Another method is to bring your own lights. I personally like to use very dim stationary LED lights that I put up on a light stand. The brightness is set so low that you can use the same exposure for the sky and foreground and you are not required to blend. When balanced properly, you should barely be able to see the effect of the light panel with the naked eye.

The light stand lets you raise your panel and prevent strong shadows on the foreground. You can also feather the light by pointing it partially away from the subject. If your light is too bright (a common problem with most panels) you can either add extra diffusion by placing a cloth over the front or try bounce lighting by pointing your light at a large rock wall or other surface so that your subject is lit indirectly.

Eagle Rock, Warner Springs, CA

Here is a lighting diagram for the above shot:

Low Level Lighting diagram for Eagle Rock

Another example at the Racetrack in Death Valley. In this case, the light was on a stand just a few feet to the right and behind the camera. Having the light close results in greater falloff on the Playa surface as we go further into the background.

The Racetrack

For this last photograph, I used two LED lights. One for the wall and another light placed maybe 50 yards to the side illuminating the mountain in the background.

Joshua Tree

lighting diagram for Joshua Tree photo

Usually I put my lights on a stand but you can also set your camera to a minute or two exposure, and walk around with the panel lighting just the areas you need.

Lake Cuyamaca Bridge

Some people like using a flashlight to light paint but I find that it’s very difficult to get even lighting without hotspots. It’s also not repeatible if you want to do image stacking. For more information check out

Long exposures with Starlight

The previous methods all involved getting more light, either from the fading sun, the moon, or bringing it yourself. This method is to simply use much longer exposures with star light. For example, I might take a 20s shot for the sky and blend it with a 5 minute shot for the foreground. Usually your exposure for the foreground needs to be at least 4-8x longer than the sky depending on your tolerance for noise.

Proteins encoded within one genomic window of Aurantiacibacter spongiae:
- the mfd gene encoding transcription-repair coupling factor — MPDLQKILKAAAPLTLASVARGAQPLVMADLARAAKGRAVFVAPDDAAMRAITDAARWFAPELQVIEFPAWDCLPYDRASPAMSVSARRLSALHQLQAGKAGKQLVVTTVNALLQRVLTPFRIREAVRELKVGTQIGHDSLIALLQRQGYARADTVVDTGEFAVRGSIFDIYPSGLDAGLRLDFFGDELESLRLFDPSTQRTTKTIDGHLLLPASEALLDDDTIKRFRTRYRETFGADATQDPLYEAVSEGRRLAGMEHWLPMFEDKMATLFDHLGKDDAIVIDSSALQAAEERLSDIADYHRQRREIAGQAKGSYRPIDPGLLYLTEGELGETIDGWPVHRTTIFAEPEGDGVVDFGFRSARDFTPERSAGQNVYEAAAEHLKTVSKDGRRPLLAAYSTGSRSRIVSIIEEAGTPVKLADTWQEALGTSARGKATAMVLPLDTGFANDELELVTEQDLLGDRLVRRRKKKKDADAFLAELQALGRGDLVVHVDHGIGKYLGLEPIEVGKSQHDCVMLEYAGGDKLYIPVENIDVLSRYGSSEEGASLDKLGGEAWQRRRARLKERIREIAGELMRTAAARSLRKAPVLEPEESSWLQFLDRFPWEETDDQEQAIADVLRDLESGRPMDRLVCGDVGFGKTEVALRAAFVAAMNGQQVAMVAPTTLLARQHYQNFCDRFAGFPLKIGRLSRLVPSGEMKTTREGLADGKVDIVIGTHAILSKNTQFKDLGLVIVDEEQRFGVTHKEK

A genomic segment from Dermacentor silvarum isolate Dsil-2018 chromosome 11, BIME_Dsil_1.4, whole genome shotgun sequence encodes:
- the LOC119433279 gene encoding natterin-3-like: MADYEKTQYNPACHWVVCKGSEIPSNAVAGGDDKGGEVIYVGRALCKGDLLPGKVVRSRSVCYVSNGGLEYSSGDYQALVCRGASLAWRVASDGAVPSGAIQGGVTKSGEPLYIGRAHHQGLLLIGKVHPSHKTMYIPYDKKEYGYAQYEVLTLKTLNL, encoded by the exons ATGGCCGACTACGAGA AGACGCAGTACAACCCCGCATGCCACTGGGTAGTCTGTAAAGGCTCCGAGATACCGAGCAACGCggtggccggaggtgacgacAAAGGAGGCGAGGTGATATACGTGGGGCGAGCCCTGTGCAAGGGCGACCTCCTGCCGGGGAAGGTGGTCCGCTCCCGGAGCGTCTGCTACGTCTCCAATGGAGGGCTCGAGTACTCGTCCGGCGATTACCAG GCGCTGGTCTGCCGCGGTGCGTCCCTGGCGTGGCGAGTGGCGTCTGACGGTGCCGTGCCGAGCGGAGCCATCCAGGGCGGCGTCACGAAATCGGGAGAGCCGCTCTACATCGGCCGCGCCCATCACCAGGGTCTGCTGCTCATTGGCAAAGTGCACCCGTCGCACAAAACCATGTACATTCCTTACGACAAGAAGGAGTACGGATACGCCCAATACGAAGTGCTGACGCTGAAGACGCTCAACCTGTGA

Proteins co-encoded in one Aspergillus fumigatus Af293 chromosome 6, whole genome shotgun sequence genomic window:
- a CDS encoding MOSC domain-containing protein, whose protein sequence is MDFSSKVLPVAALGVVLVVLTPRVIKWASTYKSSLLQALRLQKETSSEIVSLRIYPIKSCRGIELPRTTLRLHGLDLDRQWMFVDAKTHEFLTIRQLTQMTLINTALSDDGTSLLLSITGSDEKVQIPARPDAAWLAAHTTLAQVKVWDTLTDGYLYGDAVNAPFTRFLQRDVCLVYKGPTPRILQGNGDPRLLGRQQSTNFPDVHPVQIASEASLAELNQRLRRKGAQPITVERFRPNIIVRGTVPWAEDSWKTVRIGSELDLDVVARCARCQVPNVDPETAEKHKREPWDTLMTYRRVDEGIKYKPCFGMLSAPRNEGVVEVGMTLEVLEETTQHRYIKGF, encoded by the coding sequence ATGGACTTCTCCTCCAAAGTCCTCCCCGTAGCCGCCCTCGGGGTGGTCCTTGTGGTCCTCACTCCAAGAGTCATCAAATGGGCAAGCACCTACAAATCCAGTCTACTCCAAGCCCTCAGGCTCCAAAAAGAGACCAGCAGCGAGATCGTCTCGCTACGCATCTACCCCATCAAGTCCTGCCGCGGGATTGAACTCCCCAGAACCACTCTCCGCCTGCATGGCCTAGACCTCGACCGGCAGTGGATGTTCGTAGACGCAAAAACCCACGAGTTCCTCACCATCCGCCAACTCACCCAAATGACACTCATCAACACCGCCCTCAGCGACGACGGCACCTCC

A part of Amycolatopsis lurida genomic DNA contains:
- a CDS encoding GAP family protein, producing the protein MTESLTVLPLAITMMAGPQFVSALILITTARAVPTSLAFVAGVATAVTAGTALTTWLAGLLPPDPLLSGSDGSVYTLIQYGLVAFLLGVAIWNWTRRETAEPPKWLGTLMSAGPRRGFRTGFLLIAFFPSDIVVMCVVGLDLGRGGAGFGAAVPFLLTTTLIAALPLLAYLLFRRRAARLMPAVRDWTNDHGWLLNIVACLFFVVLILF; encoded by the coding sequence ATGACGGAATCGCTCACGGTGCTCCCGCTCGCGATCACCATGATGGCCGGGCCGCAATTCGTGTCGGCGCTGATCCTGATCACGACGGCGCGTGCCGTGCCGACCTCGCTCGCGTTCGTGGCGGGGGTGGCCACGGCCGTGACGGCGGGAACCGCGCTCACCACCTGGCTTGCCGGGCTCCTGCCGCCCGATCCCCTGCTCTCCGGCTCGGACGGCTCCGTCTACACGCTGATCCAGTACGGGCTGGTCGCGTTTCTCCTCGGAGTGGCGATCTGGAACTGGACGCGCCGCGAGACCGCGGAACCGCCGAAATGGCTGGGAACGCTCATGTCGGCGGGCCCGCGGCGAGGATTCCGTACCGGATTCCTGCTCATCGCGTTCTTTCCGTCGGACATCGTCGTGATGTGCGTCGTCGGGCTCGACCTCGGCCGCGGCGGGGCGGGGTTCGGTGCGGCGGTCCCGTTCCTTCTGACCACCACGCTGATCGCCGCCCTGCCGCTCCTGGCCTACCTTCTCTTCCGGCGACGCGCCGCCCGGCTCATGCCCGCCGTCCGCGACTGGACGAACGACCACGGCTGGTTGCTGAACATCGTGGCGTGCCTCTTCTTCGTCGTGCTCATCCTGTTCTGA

Lake Cuyamaca

Here is the foreground shot at ISO 3200, 16mm, f/4, 302s.

Foreground shot for Lake Cuyamaca


Here are the sky and foreground shots for the chimney image. When photographing it’s best if you do not move the tripod or camera. This will make the blending of the two exposures much easier.

sky and foreground images for the chimney photo

For this last shot, I used an LED light to illuminate the inside of the fire place but not the outside.

Even with the longer exposure, you may find that the foreground is still somewhat noisy. In this situation I will often stack many exposures and average them to reduce noise. For example, I might take 5-10 foreground shots load them in photoshop and take the average (median blend) to get a cleaner image. As you might expect, it can take quite a long time to collect all your base shots for stacking and I thus rarely attempt more than one or two compositions in a night.


There are many different methods for lighting the foreground and I encourage you to experiment with the different techniques. They all have their pros and cons, and I like to choose the method based on the scene and conditions. Sometimes you don’t have the option of using moonlight or getting there during blue hour so bringing a panel helps. Other times you might have to bring a panel because you’re shooting through a forest canopy or out of a cave where there is very little natural light.